In 2010 the Delhi bar council vowed to crack down on law firm websites but quickly backed down from the proposal. However, in 2008 the Delhi bar council had allowed law firms to have websites within the existing restrictions on advertising. The amendment stated that advocates would be allowed to furnish “website information as prescribed in the Schedule under intimation to and as approved by the Bar Council of India”, which permits little more than publishing advocates’ contact details, qualifications and areas of specialisation.

Research and a column published on Legally India in 2012 pointed out most law firms and their websites were in “blatant violation” of the BCI’s advertising rules.

22 August 2013

AdvertisingSo, Legally India sometimes gets accidentally addressed mail making us privy to some of the less public proposals law firms receive.

09 July 2013

BCI LLB age-limit challenged : A writ before the Lucknow bench of the Allahabad HC has challenged the BCI’s upper age limit to appear in law entrance tests. BCI has banned those 20 or older from sitting for the five-year degree, and those 30 or above for three-year LLB courses through Clause 28 of Schedule III to Legal Education Rules, 2008 [Parda phash]

Late litigation policy: The National Litigation Policy was first floated three years ago when Veerappa Moily was law minister. Now it has resurfaced as a draft policy under new law minister Kapil Sibal. Under the draft, in cases where the court imposes costs against the government as a condition to granting adjournment, the head of the government department will have to report on why and list the persons responsible. “Suitable action” will be taken against the persons, stated the draft [PTI]

Law firms advertise: Lawyers can’t solicit business in India, directly or indirectly, which means they can’t advertise their services. That hasn’t stopped Indian law firms from finding ways of creating a brand and gaining the attention of prospective clients, discusses [Mint]

Academic appreciation: NLU Jodhpur associate professor Prabhash Ranjan argues that the judiciary and the executive are ignoring the constitutional mandate to appoint distinguished jurists to the Supreme Court, while the Supreme Court is constitutionally bound to develop new legal principles and constitutional jurisprudence. Law professors would be perfect for the job [Hindu]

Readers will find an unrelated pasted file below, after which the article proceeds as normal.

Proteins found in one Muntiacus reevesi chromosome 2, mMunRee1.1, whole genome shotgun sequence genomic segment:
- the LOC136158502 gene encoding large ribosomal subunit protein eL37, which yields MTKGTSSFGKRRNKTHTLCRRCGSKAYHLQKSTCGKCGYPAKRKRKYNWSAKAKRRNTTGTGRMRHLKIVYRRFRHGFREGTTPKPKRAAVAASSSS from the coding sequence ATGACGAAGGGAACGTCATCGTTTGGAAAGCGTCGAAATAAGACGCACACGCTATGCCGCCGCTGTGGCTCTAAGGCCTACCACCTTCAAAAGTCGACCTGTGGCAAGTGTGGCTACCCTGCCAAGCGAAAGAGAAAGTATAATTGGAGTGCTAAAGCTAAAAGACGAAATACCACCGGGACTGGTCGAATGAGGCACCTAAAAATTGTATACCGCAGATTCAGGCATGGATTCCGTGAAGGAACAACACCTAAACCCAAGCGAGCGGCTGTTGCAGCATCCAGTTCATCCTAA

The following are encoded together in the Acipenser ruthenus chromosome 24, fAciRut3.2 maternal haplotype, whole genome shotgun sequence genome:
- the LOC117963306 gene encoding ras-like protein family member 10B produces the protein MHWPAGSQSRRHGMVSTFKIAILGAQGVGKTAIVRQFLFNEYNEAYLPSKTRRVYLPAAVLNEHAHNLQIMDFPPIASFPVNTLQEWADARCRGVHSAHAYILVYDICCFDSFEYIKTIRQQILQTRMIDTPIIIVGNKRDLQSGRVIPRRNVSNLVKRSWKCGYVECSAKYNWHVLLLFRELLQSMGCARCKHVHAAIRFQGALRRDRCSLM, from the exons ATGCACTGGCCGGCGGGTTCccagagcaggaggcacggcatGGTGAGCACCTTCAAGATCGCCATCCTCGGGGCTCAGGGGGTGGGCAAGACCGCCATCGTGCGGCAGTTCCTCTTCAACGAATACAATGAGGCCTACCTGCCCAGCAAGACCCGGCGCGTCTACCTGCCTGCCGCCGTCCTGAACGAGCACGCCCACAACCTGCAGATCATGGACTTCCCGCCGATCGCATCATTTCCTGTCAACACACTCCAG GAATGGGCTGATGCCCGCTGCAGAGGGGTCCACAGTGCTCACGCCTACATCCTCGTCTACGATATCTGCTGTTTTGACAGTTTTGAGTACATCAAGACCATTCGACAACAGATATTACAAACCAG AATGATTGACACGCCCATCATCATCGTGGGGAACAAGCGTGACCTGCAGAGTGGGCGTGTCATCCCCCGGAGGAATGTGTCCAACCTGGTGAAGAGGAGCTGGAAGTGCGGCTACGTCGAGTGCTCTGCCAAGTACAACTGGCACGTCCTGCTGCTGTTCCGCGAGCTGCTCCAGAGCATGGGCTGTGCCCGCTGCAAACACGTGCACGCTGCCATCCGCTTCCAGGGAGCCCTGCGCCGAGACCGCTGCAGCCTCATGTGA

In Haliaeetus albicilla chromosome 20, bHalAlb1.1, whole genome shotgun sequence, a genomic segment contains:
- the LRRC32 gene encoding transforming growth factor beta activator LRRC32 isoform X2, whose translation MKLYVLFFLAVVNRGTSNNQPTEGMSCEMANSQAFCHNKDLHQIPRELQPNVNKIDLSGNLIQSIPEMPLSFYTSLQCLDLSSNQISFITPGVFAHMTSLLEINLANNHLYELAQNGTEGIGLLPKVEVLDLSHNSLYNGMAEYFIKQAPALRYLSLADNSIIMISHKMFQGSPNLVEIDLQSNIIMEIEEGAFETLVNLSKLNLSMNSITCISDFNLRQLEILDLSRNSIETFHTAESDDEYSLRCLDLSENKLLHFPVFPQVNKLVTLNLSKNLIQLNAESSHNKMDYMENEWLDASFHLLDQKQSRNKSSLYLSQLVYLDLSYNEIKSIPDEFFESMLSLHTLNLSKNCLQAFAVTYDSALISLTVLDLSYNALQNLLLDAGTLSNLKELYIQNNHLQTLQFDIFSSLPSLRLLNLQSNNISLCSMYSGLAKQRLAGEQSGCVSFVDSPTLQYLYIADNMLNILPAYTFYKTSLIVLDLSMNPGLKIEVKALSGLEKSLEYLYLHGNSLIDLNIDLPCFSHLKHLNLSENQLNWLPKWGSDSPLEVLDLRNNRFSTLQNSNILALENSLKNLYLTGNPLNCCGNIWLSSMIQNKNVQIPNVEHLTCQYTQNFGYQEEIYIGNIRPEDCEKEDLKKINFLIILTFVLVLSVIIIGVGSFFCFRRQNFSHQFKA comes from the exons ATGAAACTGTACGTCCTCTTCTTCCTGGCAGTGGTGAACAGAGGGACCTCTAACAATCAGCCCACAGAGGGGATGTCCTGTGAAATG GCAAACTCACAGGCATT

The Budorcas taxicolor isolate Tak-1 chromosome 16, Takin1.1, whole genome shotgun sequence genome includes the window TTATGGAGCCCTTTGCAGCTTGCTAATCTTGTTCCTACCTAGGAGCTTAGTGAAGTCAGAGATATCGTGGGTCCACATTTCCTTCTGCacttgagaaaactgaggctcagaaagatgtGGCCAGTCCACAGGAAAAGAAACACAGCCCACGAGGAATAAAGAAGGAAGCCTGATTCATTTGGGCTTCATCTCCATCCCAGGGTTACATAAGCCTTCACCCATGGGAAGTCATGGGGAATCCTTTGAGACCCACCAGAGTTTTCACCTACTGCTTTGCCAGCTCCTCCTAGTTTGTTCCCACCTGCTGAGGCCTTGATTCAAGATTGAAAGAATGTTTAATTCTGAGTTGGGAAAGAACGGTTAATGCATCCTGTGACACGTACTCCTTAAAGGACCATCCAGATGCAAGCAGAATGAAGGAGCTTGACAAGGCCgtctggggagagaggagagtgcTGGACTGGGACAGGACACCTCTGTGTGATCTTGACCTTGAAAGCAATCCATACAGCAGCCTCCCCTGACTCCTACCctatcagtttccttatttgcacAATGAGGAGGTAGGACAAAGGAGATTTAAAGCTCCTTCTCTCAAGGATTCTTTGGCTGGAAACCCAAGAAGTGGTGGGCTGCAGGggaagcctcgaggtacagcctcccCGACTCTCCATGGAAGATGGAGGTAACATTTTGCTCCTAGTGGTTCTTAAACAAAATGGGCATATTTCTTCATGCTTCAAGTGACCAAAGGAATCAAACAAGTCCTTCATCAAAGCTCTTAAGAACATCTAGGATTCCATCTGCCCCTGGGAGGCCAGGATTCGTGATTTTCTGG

Placement trends: Out of an average batch of 110 law students, only 15 to 20 opt out of placements. Generally such graduates work as assistants to senior lawyer for four to five years before establishing their independent practice, writes the [Business Standard]

Abusive 498A: A Rajasthan HC writ challenging immediate arrests under section 498A (dowry harassment) and 407 (criminal breach of trust) of the IPC, alleges that 70 per cent of matrimonial disputes are converted into criminal cases by misuse of sections 498A and 406 [TOI]

23 November 2012

Supreme Court CrowdExclusive: Supreme Court Bar Association (SCBA) secretary KC Kaushik, who was censured by the body for allegedly advertising his son’s practice in the SCBA member directories, has accused additional solicitor general and SCBA vice president Rakesh Khanna and SCBA president PH Parekh of using their SCBA executive offices for personal gains.

31 August 2012

washing-powderThe other day a public relations (PR) agency called me and said that it really wanted an article written for Mint about one of its clients, a fairly well known Delhi lawyer. They said they wanted an interview with or a quote from that lawyer to appear by next week and they would arrange a meeting as soon as possible. As far as pitches for stories go, it was pretty weak.

27 April 2012

BCI website: Needs some work Either the Bar Council of India (BCI) should censure dozens of law firms for their singing and dancing websites, or it needs to be realistic and relax its strict advertising restrictions, argues Raghul Sudheesh.

05 October 2010
Is it “gentlemanly” by an advocate to be the self-styled “strong arm of law” and participate in the television reality show Big Boss?
31 March 2010

advertisement-coca-cola_by_Meanest_IndianThe Bar Council of Delhi has decided to frame a draft proposal to more stringently regulate law firms to prevent flouting of Bar Council of India (BCI) and Advocates Act rules and to strictly enforce the advertisement ban and publicity rules governing law firm websites.